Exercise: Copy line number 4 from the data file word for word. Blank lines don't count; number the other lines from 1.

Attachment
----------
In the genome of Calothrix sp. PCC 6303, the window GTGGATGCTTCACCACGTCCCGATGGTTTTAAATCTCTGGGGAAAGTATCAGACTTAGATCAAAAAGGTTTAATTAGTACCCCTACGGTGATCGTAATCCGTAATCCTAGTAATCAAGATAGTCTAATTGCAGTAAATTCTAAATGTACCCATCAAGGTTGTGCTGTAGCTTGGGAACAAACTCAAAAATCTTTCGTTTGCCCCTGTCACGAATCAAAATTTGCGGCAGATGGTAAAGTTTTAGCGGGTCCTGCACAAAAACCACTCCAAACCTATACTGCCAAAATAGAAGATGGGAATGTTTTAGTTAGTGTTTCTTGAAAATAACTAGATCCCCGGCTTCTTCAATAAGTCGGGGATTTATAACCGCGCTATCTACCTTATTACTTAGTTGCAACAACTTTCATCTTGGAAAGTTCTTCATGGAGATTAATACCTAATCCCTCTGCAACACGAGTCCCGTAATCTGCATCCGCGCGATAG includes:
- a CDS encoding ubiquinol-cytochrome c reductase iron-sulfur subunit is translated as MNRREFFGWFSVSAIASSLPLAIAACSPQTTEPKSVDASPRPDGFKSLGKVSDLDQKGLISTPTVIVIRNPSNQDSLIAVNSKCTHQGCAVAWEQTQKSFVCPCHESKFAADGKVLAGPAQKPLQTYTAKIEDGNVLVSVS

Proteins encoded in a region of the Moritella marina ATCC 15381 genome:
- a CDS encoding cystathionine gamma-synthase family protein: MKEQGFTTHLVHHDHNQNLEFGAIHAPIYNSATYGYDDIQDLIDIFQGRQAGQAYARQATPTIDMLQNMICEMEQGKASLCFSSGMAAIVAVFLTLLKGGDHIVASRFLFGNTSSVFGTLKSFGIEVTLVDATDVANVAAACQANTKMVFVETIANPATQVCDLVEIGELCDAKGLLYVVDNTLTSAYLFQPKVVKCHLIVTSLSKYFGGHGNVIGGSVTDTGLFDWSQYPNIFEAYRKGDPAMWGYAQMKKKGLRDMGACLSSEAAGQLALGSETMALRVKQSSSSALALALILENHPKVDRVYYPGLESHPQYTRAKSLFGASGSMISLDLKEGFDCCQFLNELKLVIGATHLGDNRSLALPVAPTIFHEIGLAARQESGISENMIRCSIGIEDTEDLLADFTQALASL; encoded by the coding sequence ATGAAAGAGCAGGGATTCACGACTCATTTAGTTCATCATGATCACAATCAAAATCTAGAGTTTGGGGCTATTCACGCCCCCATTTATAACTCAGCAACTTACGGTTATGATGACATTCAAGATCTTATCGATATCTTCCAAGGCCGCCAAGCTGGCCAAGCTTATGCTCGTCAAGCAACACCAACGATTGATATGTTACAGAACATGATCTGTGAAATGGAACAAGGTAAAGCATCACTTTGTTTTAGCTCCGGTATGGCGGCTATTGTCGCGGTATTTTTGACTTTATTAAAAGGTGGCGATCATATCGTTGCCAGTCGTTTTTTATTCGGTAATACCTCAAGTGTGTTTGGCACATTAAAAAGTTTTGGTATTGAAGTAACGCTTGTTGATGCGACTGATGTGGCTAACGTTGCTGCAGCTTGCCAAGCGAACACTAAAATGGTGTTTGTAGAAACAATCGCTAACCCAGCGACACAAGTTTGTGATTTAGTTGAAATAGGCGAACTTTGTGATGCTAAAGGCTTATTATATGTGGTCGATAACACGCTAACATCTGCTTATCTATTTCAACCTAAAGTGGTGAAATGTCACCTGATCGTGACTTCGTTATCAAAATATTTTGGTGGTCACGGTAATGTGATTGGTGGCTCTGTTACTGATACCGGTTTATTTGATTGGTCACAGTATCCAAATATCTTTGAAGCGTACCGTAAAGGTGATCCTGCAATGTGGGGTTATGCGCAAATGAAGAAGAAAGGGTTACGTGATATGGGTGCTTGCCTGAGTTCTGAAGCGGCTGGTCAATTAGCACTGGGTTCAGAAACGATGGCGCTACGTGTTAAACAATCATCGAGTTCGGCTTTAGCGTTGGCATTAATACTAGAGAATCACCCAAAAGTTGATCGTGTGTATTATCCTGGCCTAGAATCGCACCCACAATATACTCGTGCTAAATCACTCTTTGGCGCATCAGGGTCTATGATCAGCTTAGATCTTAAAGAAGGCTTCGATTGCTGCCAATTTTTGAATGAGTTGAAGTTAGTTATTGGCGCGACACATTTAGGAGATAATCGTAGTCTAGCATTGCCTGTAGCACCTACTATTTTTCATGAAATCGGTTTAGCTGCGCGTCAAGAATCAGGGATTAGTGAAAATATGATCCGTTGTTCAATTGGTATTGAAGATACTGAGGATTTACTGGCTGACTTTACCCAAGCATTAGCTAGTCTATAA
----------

- a CDS encoding cystathionine gamma-synthase family protein: MKEQGFTTHLVHHDHNQNLEFGAIHAPIYNSATYGYDDIQDLIDIFQGRQAGQAYARQATPTIDMLQNMICEMEQGKASLCFSSGMAAIVAVFLTLLKGGDHIVASRFLFGNTSSVFGTLKSFGIEVTLVDATDVANVAAACQANTKMVFVETIANPATQVCDLVEIGELCDAKGLLYVVDNTLTSAYLFQPKVVKCHLIVTSLSKYFGGHGNVIGGSVTDTGLFDWSQYPNIFEAYRKGDPAMWGYAQMKKKGLRDMGACLSSEAAGQLALGSETMALRVKQSSSSALALALILENHPKVDRVYYPGLESHPQYTRAKSLFGASGSMISLDLKEGFDCCQFLNELKLVIGATHLGDNRSLALPVAPTIFHEIGLAARQESGISENMIRCSIGIEDTEDLLADFTQALASL; encoded by the coding sequence ATGAAAGAGCAGGGATTCACGACTCATTTAGTTCATCATGATCACAATCAAAATCTAGAGTTTGGGGCTATTCACGCCCCCATTTATAACTCAGCAACTTACGGTTATGATGACATTCAAGATCTTATCGATATCTTCCAAGGCCGCCAAGCTGGCCAAGCTTATGCTCGTCAAGCAACACCAACGATTGATATGTTACAGAACATGATCTGTGAAATGGAACAAGGTAAAGCATCACTTTGTTTTAGCTCCGGTATGGCGGCTATTGTCGCGGTATTTTTGACTTTATTAAAAGGTGGCGATCATATCGTTGCCAGTCGTTTTTTATTCGGTAATACCTCAAGTGTGTTTGGCACATTAAAAAGTTTTGGTATTGAAGTAACGCTTGTTGATGCGACTGATGTGGCTAACGTTGCTGCAGCTTGCCAAGCGAACACTAAAATGGTGTTTGTAGAAACAATCGCTAACCCAGCGACACAAGTTTGTGATTTAGTTGAAATAGGCGAACTTTGTGATGCTAAAGGCTTATTATATGTGGTCGATAACACGCTAACATCTGCTTATCTATTTCAACCTAAAGTGGTGAAATGTCACCTGATCGTGACTTCGTTATCAAAATATTTTGGTGGTCACGGTAATGTGATTGGTGGCTCTGTTACTGATACCGGTTTATTTGATTGGTCACAGTATCCAAATATCTTTGAAGCGTACCGTAAAGGTGATCCTGCAATGTGGGGTTATGCGCAAATGAAGAAGAAAGGGTTACGTGATATGGGTGCTTGCCTGAGTTCTGAAGCGGCTGGTCAATTAGCACTGGGTTCAGAAACGATGGCGCTACGTGTTAAACAATCATCGAGTTCGGCTTTAGCGTTGGCATTAATACTAGAGAATCACCCAAAAGTTGATCGTGTGTATTATCCTGGCCTAGAATCGCACCCACAATATACTCGTGCTAAATCACTCTTTGGCGCATCAGGGTCTATGATCAGCTTAGATCTTAAAGAAGGCTTCGATTGCTGCCAATTTTTGAATGAGTTGAAGTTAGTTATTGGCGCGACACATTTAGGAGATAATCGTAGTCTAGCATTGCCTGTAGCACCTACTATTTTTCATGAAATCGGTTTAGCTGCGCGTCAAGAATCAGGGATTAGTGAAAATATGATCCGTTGTTCAATTGGTATTGAAGATACTGAGGATTTACTGGCTGACTTTACCCAAGCATTAGCTAGTCTATAA